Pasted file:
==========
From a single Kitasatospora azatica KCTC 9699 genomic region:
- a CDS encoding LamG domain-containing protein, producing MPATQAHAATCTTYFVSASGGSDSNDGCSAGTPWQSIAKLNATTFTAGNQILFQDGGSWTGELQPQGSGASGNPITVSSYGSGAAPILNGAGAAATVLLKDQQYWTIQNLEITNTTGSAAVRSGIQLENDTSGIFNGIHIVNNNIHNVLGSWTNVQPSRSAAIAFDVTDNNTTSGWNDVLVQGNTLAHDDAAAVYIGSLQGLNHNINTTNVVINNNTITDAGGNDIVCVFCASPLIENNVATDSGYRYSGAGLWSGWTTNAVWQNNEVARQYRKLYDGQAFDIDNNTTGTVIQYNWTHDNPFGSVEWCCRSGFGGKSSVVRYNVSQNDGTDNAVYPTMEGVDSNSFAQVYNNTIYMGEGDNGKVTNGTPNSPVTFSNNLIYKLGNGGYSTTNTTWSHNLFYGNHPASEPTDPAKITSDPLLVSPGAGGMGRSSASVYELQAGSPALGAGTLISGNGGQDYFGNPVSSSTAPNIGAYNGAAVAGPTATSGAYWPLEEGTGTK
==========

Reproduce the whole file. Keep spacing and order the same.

From a single Kitasatospora azatica KCTC 9699 genomic region:
- a CDS encoding LamG domain-containing protein, producing MPATQAHAATCTTYFVSASGGSDSNDGCSAGTPWQSIAKLNATTFTAGNQILFQDGGSWTGELQPQGSGASGNPITVSSYGSGAAPILNGAGAAATVLLKDQQYWTIQNLEITNTTGSAAVRSGIQLENDTSGIFNGIHIVNNNIHNVLGSWTNVQPSRSAAIAFDVTDNNTTSGWNDVLVQGNTLAHDDAAAVYIGSLQGLNHNINTTNVVINNNTITDAGGNDIVCVFCASPLIENNVATDSGYRYSGAGLWSGWTTNAVWQNNEVARQYRKLYDGQAFDIDNNTTGTVIQYNWTHDNPFGSVEWCCRSGFGGKSSVVRYNVSQNDGTDNAVYPTMEGVDSNSFAQVYNNTIYMGEGDNGKVTNGTPNSPVTFSNNLIYKLGNGGYSTTNTTWSHNLFYGNHPASEPTDPAKITSDPLLVSPGAGGMGRSSASVYELQAGSPALGAGTLISGNGGQDYFGNPVSSSTAPNIGAYNGAAVAGPTATSGAYWPLEEGTGTK